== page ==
EXAMPLE 3: PATCH WITH IBUPROFEN AS ACTIVE SUBSTANCE
To 500 g of Durotak 387-2251 having a solids content of 48%-wt. are added 58 g of oleic acid and 41 g of ibuprofen, and this is stirred until all of the ibuprofen has been dissolved.
Subsequently, 90 g of a 4% solution of aluminium acetyl ace-tonate are added, and the solution is homogenized by stirring.
Thereafter, to prepare the matrix layer, the solution is coated onto a siliconized film, and the solvents are removed by drying for 20 minutes at 50 °C. The coating thickness is


selected such that the dried matrix film has a coating weight of 150 g/m2.
The dried matrix layer is then laminated with a woven fabric of polyester which is elastic in two directions; from the resultant total laminate, the finished patches are punched out.
The permeation results shown in Figure 1 were obtained from in vitro permeation studies on human epidermis, using the generally known Franz Diffusion Cell.




We Claim:
1. Topical patch containing as active substance a non-steroid
antireumatic agent having a free carboxyl group, comprising ,
-a backing layer inert to the active substance, which backing
layer is made of a material that is elastic in at least one
direction,
-a self-adhesive, active substance-containing matrix layer
based on a polyacrylate adhesive, which polyacrylate adhesive
is crosslinked with multivalent metal ions and comprises free
carboxyl groups, the said matrix containing a fatty acid such
as herein described, and
-a protective sheet be removed prior to use, characterized in
that
the active substance is ketoprofen and is present, dissolved in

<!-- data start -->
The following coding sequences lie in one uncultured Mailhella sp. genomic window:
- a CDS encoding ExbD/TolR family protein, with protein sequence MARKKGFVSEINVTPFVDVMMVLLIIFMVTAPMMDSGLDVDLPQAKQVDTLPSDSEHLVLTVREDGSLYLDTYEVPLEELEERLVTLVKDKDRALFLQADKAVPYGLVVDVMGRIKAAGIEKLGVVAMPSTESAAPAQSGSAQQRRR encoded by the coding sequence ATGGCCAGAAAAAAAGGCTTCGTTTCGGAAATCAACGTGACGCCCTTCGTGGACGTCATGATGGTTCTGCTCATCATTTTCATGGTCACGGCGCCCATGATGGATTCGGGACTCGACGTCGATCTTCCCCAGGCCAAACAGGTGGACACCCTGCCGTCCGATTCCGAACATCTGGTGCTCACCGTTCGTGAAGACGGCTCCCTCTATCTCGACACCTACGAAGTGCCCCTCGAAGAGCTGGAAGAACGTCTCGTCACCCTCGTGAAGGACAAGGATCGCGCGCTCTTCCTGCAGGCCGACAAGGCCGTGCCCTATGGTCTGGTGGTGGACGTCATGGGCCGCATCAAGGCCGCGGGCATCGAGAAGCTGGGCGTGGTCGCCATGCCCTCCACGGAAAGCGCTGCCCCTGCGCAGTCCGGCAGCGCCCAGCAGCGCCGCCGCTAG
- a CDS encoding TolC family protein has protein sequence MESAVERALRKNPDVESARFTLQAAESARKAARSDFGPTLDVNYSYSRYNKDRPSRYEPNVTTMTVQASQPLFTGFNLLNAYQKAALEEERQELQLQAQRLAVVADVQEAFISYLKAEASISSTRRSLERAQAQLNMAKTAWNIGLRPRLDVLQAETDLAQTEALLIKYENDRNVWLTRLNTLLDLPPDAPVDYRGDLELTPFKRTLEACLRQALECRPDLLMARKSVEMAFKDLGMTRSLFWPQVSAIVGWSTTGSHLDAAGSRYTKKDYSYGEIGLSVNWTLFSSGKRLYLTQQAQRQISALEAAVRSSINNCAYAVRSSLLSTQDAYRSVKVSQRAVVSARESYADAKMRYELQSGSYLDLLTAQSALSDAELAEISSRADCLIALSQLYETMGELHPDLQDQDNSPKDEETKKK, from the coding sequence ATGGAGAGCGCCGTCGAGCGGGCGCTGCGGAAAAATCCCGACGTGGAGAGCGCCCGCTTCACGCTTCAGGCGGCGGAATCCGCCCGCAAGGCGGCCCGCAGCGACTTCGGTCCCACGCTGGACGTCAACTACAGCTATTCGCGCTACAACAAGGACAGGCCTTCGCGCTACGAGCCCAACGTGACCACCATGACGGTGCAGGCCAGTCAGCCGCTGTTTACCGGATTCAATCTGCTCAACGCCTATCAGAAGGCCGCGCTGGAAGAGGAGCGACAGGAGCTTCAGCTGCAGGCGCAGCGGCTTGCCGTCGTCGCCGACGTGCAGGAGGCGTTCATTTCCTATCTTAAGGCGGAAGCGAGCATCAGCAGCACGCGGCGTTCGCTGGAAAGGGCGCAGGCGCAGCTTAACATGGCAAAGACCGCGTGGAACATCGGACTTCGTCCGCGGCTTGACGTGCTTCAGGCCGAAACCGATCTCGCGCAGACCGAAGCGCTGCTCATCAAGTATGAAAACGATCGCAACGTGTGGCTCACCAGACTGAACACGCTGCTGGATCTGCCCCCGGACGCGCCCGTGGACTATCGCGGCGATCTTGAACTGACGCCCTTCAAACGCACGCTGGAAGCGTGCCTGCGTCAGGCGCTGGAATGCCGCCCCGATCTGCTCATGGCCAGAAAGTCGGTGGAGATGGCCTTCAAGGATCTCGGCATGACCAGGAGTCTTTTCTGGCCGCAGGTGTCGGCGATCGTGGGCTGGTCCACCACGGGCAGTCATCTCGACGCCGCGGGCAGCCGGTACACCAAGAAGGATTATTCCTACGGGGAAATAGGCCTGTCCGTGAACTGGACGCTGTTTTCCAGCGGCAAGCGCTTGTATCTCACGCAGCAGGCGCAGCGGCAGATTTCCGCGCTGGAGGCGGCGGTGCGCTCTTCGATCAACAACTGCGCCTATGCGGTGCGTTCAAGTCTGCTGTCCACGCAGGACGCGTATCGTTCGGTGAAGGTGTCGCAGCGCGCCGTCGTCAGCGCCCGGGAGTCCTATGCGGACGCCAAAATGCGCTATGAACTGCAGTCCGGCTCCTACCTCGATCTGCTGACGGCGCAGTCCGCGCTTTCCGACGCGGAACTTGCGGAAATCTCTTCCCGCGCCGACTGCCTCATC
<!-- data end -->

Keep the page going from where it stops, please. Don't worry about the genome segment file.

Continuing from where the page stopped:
the matrix, in a concentration of 6-10%wt;
-said active substance-containing matrix consists of one layer
and is free of hydroxyl groups, and that said backing layer is
made of
-an elastic polyester woven fabric or polyester knitted fabric,
or
-a nonwoven, of polyethylene terephthalate, a woven fabric or
polyethylene terephthalate or a knitted fabric of polyethylene
terephthalate, or -a closed-cell, elastic foam.
2. Topical patch as claimed in claim 1, wherein the fatty acid is
oleic acid.
3. Topical patch as claimed in claim 2, wherein the fatty acid is
oleic acid and is present in the matrix of the patch in a
concentration between 5 and 20%-wt.

4. Topical patch as claimed in claim 1, wherein the backing layer
consists of a polyethylene terephthalate woven fabric which is
elastic in two directions.
5. Topical patch as claimed in claim 1, wherein the closed-cell
foam consists of polyethylene, polypropylene, polyvinyl chloride
or a copolymer of ethylene and vinyl acetate.

6. Topical patch containing as active substance a non-steroid antirheumatic agent substantially as herein described with reference to foregoing description, examples and the accompanying drawings.

Documents:

87-DEL-2001-Abstract.pdf

87-del-2001-claims cancelled.pdf

87-DEL-2001-Claims.pdf

87-del-2001-complete specification (granted).pdf

87-DEL-2001-Correspondence-Others.pdf

87-DEL-2001-Correspondence-PO.pdf

87-DEL-2001-Description (Complete).pdf

87-DEL-2001-Form-1.pdf

87-DEL-2001-Form-2.pdf

87-DEL-2001-Form-3.pdf

87-DEL-2001-Form-4.pdf


Patent Number 199868
Indian Patent Application Number 87/DEL/2001
PG Journal Number 41/2007
Publication Date 12-Oct-2007
Grant Date 24-Nov-2006
Date of Filing 31-Jan-2001
Name of Patentee Council of Scientific & Industrial Research
Applicant Address The Head, IPM Division, CSIR, INSDOC Building, 14, Satsang Vihar Marg, New Delhi-110067
Inventors:
# Inventor's Name Inventor's Address
1 Sandeep Raghunath Ghorpade National Chemical Laboratory, Pune, 411008, Maharastra
2 Uttam Ramrao Kalkote National Chemical Laboratory, Pune, 411008, Maharastra
3 Subhash Prataprao Chavan National Chemical Laboratory, Pune, 411008, Maharastra
4 Sunil Ramchandra Bhide National Chemical Laboratory, Pune, 411008, Maharastra
5 Tottappillil Ravindranathan National Chemical Laboratory, Pune, 411008, Maharastra
PCT International Classification Number N/A
PCT International Application Number N/A
PCT International Filing date
PCT Conventions:
# PCT Application Number Date of Convention Priority Country
1 NA